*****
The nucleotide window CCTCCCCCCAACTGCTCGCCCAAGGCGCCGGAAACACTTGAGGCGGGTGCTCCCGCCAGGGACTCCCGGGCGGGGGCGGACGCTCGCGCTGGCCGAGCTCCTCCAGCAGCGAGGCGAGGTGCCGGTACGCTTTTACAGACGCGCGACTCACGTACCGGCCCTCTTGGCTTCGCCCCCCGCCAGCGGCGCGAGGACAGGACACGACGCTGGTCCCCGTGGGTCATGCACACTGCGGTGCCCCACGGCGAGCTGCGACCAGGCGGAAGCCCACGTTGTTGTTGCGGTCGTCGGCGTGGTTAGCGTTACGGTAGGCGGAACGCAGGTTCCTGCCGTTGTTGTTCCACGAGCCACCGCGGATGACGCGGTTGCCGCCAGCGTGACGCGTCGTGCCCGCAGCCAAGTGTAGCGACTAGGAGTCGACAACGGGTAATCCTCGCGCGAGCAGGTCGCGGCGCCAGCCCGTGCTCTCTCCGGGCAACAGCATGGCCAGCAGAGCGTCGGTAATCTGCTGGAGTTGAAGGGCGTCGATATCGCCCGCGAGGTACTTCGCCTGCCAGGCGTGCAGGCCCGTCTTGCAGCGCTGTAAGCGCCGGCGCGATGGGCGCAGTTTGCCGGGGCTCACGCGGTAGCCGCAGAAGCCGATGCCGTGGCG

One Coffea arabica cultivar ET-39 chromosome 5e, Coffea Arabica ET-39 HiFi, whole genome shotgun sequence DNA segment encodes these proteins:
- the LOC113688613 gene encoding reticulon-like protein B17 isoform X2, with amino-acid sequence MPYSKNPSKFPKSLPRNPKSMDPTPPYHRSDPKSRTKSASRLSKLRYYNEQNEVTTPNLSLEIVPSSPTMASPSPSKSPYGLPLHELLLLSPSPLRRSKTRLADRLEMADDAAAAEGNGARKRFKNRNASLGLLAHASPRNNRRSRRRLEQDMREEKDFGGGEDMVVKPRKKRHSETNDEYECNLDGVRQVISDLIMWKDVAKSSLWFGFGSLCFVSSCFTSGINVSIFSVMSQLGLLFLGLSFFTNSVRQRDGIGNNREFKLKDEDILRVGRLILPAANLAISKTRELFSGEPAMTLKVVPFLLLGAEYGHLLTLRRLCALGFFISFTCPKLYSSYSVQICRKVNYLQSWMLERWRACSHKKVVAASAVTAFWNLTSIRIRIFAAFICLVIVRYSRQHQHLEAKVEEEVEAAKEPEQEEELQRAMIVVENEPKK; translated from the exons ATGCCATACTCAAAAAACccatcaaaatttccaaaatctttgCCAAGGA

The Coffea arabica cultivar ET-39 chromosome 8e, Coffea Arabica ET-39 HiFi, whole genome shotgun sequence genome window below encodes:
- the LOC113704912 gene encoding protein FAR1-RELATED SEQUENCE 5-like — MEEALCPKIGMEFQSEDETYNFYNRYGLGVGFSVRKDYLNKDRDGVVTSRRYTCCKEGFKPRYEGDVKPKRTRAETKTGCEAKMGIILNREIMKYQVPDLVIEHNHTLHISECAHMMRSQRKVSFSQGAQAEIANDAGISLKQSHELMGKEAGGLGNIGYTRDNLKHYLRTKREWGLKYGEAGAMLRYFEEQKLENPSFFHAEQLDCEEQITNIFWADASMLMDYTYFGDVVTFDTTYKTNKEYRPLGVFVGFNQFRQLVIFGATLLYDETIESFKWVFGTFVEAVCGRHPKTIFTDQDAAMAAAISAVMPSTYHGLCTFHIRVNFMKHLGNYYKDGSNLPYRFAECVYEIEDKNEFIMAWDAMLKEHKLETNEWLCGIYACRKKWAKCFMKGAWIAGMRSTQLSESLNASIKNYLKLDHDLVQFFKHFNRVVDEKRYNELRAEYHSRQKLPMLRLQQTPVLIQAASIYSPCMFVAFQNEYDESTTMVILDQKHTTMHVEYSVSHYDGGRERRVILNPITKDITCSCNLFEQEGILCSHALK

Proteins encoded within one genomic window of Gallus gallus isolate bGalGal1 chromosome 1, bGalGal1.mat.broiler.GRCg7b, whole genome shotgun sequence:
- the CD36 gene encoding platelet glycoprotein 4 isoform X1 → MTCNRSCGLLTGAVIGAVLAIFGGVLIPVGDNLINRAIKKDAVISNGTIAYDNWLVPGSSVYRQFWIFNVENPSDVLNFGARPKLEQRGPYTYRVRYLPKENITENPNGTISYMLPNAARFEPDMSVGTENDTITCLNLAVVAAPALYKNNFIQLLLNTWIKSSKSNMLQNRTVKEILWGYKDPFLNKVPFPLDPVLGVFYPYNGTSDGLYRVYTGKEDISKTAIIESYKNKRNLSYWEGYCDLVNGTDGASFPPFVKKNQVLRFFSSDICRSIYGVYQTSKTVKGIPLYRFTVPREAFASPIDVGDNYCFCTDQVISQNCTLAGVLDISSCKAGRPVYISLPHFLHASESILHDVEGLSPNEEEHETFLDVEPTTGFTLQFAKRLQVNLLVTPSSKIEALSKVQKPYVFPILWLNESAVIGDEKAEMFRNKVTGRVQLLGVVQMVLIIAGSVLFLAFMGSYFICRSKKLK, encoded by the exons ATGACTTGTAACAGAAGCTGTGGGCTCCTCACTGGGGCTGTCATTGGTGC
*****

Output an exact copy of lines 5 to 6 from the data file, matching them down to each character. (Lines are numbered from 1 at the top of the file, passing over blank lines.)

- the LOC113704912 gene encoding protein FAR1-RELATED SEQUENCE 5-like — MEEALCPKIGMEFQSEDETYNFYNRYGLGVGFSVRKDYLNKDRDGVVTSRRYTCCKEGFKPRYEGDVKPKRTRAETKTGCEAKMGIILNREIMKYQVPDLVIEHNHTLHISECAHMMRSQRKVSFSQGAQAEIANDAGISLKQSHELMGKEAGGLGNIGYTRDNLKHYLRTKREWGLKYGEAGAMLRYFEEQKLENPSFFHAEQLDCEEQITNIFWADASMLMDYTYFGDVVTFDTTYKTNKEYRPLGVFVGFNQFRQLVIFGATLLYDETIESFKWVFGTFVEAVCGRHPKTIFTDQDAAMAAAISAVMPSTYHGLCTFHIRVNFMKHLGNYYKDGSNLPYRFAECVYEIEDKNEFIMAWDAMLKEHKLETNEWLCGIYACRKKWAKCFMKGAWIAGMRSTQLSESLNASIKNYLKLDHDLVQFFKHFNRVVDEKRYNELRAEYHSRQKLPMLRLQQTPVLIQAASIYSPCMFVAFQNEYDESTTMVILDQKHTTMHVEYSVSHYDGGRERRVILNPITKDITCSCNLFEQEGILCSHALK

Proteins encoded within one genomic window of Gallus gallus isolate bGalGal1 chromosome 1, bGalGal1.mat.broiler.GRCg7b, whole genome shotgun sequence: